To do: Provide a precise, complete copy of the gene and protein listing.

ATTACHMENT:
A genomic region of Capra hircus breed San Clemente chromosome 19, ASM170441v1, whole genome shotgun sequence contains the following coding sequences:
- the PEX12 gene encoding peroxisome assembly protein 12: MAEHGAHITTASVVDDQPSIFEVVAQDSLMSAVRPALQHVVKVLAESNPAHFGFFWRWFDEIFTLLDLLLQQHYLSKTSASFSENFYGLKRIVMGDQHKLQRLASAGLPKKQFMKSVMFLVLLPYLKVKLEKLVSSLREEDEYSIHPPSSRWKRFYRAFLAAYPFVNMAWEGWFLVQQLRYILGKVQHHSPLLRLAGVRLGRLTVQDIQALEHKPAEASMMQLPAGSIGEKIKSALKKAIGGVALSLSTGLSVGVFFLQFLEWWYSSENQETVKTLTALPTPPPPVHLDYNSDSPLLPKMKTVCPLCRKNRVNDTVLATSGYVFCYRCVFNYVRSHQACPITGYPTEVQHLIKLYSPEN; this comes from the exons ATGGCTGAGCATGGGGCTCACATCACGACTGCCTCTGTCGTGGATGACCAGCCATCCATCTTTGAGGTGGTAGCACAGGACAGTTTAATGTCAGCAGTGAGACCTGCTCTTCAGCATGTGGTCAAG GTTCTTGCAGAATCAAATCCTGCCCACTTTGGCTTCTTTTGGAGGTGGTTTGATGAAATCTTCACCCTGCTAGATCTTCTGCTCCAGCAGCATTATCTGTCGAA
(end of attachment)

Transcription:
A genomic region of Capra hircus breed San Clemente chromosome 19, ASM170441v1, whole genome shotgun sequence contains the following coding sequences:
- the PEX12 gene encoding peroxisome assembly protein 12: MAEHGAHITTASVVDDQPSIFEVVAQDSLMSAVRPALQHVVKVLAESNPAHFGFFWRWFDEIFTLLDLLLQQHYLSKTSASFSENFYGLKRIVMGDQHKLQRLASAGLPKKQFMKSVMFLVLLPYLKVKLEKLVSSLREEDEYSIHPPSSRWKRFYRAFLAAYPFVNMAWEGWFLVQQLRYILGKVQHHSPLLRLAGVRLGRLTVQDIQALEHKPAEASMMQLPAGSIGEKIKSALKKAIGGVALSLSTGLSVGVFFLQFLEWWYSSENQETVKTLTALPTPPPPVHLDYNSDSPLLPKMKTVCPLCRKNRVNDTVLATSGYVFCYRCVFNYVRSHQACPITGYPTEVQHLIKLYSPEN; this comes from the exons ATGGCTGAGCATGGGGCTCACATCACGACTGCCTCTGTCGTGGATGACCAGCCATCCATCTTTGAGGTGGTAGCACAGGACAGTTTAATGTCAGCAGTGAGACCTGCTCTTCAGCATGTGGTCAAG GTTCTTGCAGAATCAAATCCTGCCCACTTTGGCTTCTTTTGGAGGTGGTTTGATGAAATCTTCACCCTGCTAGATCTTCTGCTCCAGCAGCATTATCTGTCGAA